Your worry has done nothing more than rob God of worship . . . it has denied your faith and trust in His providence.

Now the Lord has pointed to the birds of the air and He now more than likely sweeps his hand across that hillside where wild flowers were growing.

The iris and lily and gladioli and scarlet poppy flourished on the landscape where Jesus taught.  They bloomed in glorious color ever so briefly and yet in their brief explosion of life and color they put to shame the best clothing King Solomon ever wore.

But then what happened to them?

Jesus takes you into the Middle eastern kitchen where an oven made of clay was elevated by bricks so that underneath a fire could be built.  And when the women wanted to quickly raise the temperature of their ovens, they threw handfuls of dried grasses and these wildflowers into the oven – she was baking in a hurry and needed a quick flash of fire.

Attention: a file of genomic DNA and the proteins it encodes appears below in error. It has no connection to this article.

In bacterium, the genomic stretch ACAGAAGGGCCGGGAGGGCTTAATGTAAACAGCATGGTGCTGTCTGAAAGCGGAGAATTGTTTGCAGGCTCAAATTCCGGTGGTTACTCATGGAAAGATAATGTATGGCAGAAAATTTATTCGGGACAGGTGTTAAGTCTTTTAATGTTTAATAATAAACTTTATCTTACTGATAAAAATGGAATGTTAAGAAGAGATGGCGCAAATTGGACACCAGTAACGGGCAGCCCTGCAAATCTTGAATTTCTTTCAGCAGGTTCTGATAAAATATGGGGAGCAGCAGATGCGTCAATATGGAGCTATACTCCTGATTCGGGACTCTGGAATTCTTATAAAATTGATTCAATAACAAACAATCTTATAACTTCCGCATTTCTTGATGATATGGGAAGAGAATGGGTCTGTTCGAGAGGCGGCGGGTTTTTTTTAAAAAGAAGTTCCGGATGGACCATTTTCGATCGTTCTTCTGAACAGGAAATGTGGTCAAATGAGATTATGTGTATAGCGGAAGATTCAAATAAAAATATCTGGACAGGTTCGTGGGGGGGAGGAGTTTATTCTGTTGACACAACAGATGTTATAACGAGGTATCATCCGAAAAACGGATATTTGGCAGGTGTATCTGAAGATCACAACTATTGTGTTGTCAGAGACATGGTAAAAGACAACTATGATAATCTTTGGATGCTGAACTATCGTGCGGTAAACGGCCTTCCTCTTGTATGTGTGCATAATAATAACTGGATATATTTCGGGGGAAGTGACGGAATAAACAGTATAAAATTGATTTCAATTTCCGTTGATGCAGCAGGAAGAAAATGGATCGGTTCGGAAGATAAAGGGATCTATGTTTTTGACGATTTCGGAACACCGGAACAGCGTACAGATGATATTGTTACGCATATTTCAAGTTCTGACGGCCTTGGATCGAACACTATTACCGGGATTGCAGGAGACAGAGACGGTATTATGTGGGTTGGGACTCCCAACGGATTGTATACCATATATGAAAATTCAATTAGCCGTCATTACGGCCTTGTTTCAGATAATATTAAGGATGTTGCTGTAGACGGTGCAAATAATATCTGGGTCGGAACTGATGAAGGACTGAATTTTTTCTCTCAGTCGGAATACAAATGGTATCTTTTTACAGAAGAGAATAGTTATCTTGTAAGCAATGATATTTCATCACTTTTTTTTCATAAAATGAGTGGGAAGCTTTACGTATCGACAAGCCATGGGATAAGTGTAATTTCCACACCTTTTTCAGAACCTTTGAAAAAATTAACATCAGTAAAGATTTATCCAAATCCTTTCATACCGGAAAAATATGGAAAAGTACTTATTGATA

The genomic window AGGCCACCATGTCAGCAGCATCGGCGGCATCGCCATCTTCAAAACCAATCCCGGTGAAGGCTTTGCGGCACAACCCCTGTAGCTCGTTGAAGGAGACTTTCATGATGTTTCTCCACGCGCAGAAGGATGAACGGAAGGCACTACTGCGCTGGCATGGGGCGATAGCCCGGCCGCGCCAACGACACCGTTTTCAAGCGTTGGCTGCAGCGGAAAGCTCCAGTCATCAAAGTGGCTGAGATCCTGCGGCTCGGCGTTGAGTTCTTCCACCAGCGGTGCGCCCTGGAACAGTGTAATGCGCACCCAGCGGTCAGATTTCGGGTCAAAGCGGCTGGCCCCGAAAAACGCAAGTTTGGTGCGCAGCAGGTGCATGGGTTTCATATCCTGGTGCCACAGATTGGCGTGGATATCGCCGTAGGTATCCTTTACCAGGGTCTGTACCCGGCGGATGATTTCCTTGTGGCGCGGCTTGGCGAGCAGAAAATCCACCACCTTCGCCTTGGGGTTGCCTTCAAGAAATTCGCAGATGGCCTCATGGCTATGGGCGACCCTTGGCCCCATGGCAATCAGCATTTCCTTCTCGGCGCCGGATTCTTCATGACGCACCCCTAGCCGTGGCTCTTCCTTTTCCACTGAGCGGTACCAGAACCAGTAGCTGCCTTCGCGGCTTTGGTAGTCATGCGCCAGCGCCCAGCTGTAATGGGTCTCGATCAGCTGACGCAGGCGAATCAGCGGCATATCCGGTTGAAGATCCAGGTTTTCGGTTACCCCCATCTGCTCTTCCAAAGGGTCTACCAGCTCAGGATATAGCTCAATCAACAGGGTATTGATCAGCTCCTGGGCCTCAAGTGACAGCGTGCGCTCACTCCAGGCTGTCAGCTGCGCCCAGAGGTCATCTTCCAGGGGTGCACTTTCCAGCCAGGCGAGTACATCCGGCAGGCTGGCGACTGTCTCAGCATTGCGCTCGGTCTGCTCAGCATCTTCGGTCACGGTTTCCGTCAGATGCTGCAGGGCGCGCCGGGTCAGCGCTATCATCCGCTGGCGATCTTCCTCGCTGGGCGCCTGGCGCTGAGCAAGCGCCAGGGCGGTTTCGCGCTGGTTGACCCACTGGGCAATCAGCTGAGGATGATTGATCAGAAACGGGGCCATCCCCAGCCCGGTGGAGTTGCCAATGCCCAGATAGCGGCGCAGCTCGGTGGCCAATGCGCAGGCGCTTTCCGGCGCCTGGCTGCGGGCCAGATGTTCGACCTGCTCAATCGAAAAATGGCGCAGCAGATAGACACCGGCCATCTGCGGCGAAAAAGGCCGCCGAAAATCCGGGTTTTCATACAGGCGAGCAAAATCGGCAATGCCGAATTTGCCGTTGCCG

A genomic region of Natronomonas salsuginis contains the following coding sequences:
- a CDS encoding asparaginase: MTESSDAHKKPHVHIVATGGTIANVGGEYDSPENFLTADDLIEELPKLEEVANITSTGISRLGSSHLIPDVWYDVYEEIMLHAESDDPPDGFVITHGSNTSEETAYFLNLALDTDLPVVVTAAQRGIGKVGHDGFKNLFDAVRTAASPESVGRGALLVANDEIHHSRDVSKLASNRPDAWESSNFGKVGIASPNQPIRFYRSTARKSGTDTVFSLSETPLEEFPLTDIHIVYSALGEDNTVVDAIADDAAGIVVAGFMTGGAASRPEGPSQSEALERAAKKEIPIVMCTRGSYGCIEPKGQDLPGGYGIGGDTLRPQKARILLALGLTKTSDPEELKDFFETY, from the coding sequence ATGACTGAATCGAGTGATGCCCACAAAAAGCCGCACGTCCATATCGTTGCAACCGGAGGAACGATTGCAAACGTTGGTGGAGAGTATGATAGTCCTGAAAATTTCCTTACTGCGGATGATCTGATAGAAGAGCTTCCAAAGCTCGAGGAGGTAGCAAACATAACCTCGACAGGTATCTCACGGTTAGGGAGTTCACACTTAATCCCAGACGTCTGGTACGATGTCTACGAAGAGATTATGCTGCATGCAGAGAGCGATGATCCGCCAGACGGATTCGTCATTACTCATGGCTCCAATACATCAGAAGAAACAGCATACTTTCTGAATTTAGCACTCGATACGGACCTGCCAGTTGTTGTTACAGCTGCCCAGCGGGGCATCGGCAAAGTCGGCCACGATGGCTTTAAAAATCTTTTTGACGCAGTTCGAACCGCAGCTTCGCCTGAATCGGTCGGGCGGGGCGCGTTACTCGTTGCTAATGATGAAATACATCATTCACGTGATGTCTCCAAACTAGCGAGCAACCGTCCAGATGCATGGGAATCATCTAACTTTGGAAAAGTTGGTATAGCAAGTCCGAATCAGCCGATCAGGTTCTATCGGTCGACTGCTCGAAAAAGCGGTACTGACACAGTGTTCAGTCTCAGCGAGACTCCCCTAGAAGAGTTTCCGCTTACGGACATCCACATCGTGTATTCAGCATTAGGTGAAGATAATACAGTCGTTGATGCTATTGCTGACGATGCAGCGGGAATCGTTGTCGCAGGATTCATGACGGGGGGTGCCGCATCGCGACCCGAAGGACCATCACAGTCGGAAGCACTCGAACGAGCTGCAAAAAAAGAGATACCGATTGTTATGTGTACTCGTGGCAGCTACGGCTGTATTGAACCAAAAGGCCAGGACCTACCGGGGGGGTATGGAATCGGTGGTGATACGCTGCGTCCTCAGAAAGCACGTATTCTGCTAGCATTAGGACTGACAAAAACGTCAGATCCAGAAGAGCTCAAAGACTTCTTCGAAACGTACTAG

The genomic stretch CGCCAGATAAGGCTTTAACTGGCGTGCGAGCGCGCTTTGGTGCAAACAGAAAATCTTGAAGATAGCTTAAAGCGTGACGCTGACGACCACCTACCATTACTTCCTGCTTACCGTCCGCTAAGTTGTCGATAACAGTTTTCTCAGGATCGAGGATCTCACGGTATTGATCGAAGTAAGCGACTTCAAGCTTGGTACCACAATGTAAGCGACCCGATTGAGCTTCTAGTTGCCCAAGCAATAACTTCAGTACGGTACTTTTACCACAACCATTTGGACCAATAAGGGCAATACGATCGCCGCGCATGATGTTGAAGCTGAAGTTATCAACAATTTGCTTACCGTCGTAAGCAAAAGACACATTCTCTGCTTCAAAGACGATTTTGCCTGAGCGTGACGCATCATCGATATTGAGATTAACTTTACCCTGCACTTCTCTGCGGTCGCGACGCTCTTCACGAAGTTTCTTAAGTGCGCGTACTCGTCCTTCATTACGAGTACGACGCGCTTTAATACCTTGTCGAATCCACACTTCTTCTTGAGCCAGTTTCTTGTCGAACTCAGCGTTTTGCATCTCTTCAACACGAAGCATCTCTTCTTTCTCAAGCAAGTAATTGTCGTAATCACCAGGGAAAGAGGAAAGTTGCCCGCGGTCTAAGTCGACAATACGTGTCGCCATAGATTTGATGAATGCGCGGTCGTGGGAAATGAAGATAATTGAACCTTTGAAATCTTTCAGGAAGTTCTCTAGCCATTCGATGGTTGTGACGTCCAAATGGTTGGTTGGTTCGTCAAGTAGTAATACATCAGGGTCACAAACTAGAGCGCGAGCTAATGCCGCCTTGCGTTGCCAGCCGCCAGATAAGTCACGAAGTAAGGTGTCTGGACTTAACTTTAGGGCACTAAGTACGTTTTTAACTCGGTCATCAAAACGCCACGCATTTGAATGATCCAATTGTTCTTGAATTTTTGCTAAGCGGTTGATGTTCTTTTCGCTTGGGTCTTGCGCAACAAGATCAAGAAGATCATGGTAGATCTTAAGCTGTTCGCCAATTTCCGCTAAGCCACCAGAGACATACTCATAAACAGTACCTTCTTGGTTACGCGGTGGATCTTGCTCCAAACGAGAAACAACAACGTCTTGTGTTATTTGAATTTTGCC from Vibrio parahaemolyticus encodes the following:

Here’s Jesus’ point – if God the Father so creatively designs something that’s gonna live for a short period of time before being cut down and used to heat an oven; how much more do you think He’s gonna care to take care of you who just so happen are going to live forever.

Worry isn’t some trivial sin . . . it strikes a blow at God’s love for us and the integrity of God’s promises to us . . . worry denies our faith in a God who is trustworthy and gracious and sovereign.

Worry is essentially distrusting God.

Worry distorts our perspective

Worry depreciates our worth

Worry destroys productivity

Worry denies our faith

  1. One more . . . worry denounces our testimony

Notice verse 31. Therefore, do not be anxious, saying, ‘What shall we eat? Or ‘What shall we drink?’ or ‘What shall we wear?’  32. For the Gentiles seek after all these things, and your heavenly Father knows that you need them all.”

The point is, the Gentiles – an idiom for unbelievers – the unbelieving world is scrambling for these things.

So what makes us any different from the unbelievers if we’re panicking and scrambling and scratching after the same things?